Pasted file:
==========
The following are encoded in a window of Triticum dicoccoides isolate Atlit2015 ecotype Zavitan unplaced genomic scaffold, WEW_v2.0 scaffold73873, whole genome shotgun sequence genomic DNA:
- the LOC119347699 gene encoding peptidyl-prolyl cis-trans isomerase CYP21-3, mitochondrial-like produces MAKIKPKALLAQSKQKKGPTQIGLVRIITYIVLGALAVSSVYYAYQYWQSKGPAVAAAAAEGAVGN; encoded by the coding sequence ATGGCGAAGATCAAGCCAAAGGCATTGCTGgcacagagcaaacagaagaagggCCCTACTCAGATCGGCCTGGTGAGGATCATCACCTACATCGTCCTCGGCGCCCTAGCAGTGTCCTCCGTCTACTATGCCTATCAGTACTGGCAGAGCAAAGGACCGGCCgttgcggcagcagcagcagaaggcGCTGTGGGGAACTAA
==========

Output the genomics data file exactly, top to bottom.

The following are encoded in a window of Triticum dicoccoides isolate Atlit2015 ecotype Zavitan unplaced genomic scaffold, WEW_v2.0 scaffold73873, whole genome shotgun sequence genomic DNA:
- the LOC119347699 gene encoding peptidyl-prolyl cis-trans isomerase CYP21-3, mitochondrial-like produces MAKIKPKALLAQSKQKKGPTQIGLVRIITYIVLGALAVSSVYYAYQYWQSKGPAVAAAAAEGAVGN; encoded by the coding sequence ATGGCGAAGATCAAGCCAAAGGCATTGCTGgcacagagcaaacagaagaagggCCCTACTCAGATCGGCCTGGTGAGGATCATCACCTACATCGTCCTCGGCGCCCTAGCAGTGTCCTCCGTCTACTATGCCTATCAGTACTGGCAGAGCAAAGGACCGGCCgttgcggcagcagcagcagaaggcGCTGTGGGGAACTAA